I was 20-something years old when I purchased my first Mustang and now 50 years later, I am ordering another Mustang that meets my needs at this time. It is very practical, has great performance and will have over the air updates making it a truly connected vehicle.
Q: Your ordered the GT over the standard what was your reason for that?
Jim: I always try to purchase the highest trim level because let’s face it I like the “toys”. All of the options are included as part of the GT trim level. The GT also has a larger front motor giving it faster acceleration as well as the largest capacity battery.
Q: Will you add the recently announced Performance Edition to your GT?
Jim: No and the main reason is that the Performance package (PE) includes summer tires. Summer tires do provide increased handling but because of the rubber compounding (my son was a tire development engineer) means that they should not be used when the temperature is lower than 45 degrees. Because I plan on using the Mustang Mach E GT all year, I want high-performance all-season tires. I don’t think I could tell the difference in a couple of tenths of a second zero to 60 MPH so the standard GT is for me.
Q: As someone with a vast knowledge of automotive technology, what is it about EVs that interests you?
Jim: Why is an old guy (70 something) not the right age for a high-performance practical and economical vehicle? It is the perfect vehicle for all ages in my opinion. Flashback. When I delivered papers, I had a customer who had a Pontiac GTO. I asked him “Mr. Brown, what is a guy like you (white haired and retired) doing with a high-performance car?” He told me “I like beating high school kids at traffic lights”. I am turning into Mr. Brown.
Q: Did you consider any other vehicle, specifically the Tesla Model Y over the Mach-E?
Jim: Yes, I did consider most options including the Tesla Model X, 3 and Y. The Tesla Model Y is almost the exact same size and performance as the Mustang Mach E plus I get a $7,500 tax benefit by purchasing the Ford compare to a Tesla. Both offer access to high-speed chargers when traveling. Ford is offering free access for a few years to the Electrify America network of chargers which make travel easier. These level 3 charging stations are capable of charging the battery from 10% to 80% is about 40 minutes. Because they are usually located near shopping and restaurants, the charging is a perfect time to take a break and eat a meal while traveling.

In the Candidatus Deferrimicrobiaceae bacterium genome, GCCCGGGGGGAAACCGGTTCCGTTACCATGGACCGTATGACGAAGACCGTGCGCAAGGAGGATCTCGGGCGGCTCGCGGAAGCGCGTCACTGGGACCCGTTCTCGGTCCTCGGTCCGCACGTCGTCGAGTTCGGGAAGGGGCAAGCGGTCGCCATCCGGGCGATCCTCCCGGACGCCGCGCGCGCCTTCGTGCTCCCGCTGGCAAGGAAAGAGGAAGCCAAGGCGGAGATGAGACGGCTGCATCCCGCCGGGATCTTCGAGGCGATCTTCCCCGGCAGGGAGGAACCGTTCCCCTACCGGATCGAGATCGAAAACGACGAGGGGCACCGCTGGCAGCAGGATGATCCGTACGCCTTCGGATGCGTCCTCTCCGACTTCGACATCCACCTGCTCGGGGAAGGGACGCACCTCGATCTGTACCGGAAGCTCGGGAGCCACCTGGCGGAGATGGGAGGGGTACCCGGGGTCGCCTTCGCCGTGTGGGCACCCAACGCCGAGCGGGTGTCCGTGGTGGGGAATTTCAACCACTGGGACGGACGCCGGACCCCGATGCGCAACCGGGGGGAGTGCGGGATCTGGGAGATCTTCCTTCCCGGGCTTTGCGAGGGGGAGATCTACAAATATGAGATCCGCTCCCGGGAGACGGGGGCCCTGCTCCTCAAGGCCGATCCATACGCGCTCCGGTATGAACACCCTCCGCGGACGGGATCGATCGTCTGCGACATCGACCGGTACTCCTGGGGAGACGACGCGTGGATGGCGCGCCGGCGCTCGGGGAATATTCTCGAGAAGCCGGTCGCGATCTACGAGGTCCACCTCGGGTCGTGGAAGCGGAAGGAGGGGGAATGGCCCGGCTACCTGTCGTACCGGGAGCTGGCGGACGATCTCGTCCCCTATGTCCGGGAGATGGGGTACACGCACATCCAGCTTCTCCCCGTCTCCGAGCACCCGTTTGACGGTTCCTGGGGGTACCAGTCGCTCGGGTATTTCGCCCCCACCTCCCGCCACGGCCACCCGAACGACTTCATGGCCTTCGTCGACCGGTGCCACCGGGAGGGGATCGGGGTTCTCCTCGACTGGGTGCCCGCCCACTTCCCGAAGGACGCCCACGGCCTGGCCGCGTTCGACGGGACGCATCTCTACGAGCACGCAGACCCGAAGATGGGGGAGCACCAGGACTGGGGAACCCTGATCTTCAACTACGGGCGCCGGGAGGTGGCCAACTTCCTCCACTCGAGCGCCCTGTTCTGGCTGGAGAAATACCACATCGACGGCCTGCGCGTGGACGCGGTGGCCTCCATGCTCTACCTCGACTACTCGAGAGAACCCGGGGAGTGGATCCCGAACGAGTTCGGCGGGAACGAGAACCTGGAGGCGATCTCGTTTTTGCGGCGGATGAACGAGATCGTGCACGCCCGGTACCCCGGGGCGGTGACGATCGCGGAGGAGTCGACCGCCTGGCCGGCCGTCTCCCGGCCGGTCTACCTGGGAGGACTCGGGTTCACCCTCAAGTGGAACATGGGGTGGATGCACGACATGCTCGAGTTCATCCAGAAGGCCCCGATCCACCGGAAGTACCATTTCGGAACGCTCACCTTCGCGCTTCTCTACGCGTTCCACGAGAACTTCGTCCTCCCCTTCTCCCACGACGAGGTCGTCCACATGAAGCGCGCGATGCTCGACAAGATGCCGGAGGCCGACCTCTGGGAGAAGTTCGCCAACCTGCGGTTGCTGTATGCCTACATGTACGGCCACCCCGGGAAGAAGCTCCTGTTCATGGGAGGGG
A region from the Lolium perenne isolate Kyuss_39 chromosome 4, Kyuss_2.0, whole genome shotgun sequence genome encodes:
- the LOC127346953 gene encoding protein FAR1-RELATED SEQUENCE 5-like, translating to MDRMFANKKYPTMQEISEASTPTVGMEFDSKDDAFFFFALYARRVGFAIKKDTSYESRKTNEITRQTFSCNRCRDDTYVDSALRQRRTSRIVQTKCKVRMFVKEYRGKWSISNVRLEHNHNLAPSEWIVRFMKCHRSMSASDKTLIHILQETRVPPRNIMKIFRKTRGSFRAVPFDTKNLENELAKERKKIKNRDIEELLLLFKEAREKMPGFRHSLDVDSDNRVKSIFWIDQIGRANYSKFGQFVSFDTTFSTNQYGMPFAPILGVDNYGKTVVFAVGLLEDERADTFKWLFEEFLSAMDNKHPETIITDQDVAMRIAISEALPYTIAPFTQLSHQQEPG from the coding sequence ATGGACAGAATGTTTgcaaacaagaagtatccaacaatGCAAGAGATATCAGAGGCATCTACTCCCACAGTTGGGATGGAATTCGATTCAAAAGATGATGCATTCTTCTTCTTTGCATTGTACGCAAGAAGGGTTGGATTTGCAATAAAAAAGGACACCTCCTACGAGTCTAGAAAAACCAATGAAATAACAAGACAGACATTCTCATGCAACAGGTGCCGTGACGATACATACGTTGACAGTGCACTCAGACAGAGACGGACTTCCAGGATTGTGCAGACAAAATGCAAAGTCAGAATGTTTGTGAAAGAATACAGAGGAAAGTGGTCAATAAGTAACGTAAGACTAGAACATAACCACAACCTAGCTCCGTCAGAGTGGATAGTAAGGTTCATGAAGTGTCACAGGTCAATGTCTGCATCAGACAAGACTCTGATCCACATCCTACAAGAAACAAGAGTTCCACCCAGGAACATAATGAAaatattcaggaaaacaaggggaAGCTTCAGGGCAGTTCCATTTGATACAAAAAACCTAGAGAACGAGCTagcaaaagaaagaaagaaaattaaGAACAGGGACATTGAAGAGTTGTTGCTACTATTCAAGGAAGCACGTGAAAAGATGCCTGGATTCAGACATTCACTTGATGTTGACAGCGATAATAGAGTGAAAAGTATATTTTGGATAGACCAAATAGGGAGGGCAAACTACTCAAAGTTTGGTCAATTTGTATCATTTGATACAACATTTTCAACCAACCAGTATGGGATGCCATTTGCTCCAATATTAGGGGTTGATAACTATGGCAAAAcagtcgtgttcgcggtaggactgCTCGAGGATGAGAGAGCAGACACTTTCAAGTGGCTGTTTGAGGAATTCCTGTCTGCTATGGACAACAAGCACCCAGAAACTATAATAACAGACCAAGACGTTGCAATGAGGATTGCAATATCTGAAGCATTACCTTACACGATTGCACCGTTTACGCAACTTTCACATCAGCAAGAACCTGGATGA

Q: How was your ordering process and did you work with a dealer?
Jim: Very easy. Most do it online but I had questions so I visited my local Ford dealer and talked to the same salesperson who handled the purchase of my Mustang GT convertible eight years ago. That by itself tells you that the dealer is an excellent place to work if the sales staff is still there for many years. I used a credit card for the $500 to reserve my place for a Mustang Mach E GT in red.
Q: Last question, have you heard anything about when your Mach-E will be built/delivered?
Jim: It has been consistently stated that the GT trim levels will be “available late summer, 2021”.
This just goes to show there is not set demographic for the Mustang Mach-E and it’s certainly not a generational thing. Young and old will both be attracted to it and also be repelled by it. There will be those who want the visceral sound of a V8 and won't consider the quiet confident torque of an electric motor.
What do you think about Jim’s decision? Did he make the right choice? Leave me a comment below.
Jimmy Dinsmore has been an automotive journalist for more than a decade and been a writer since the high school. His Driver’s Side column features new car reviews and runs in several newspapers throughout the country. He is also co-author of the book “Mustang by Design” and “Ford Trucks: A Unique Look at the Technical History of America’s Most Popular Truck”. Also, Jimmy works in the social media marketing world for a Canadian automotive training aid manufacturing company. Follow Jimmy on Facebook, Twitter, at his special Ford F-150 coverage on Twitter and LinkedIn. You can read the most of Jimmy's stories by searching Torque News Ford for daily Ford vehicle report.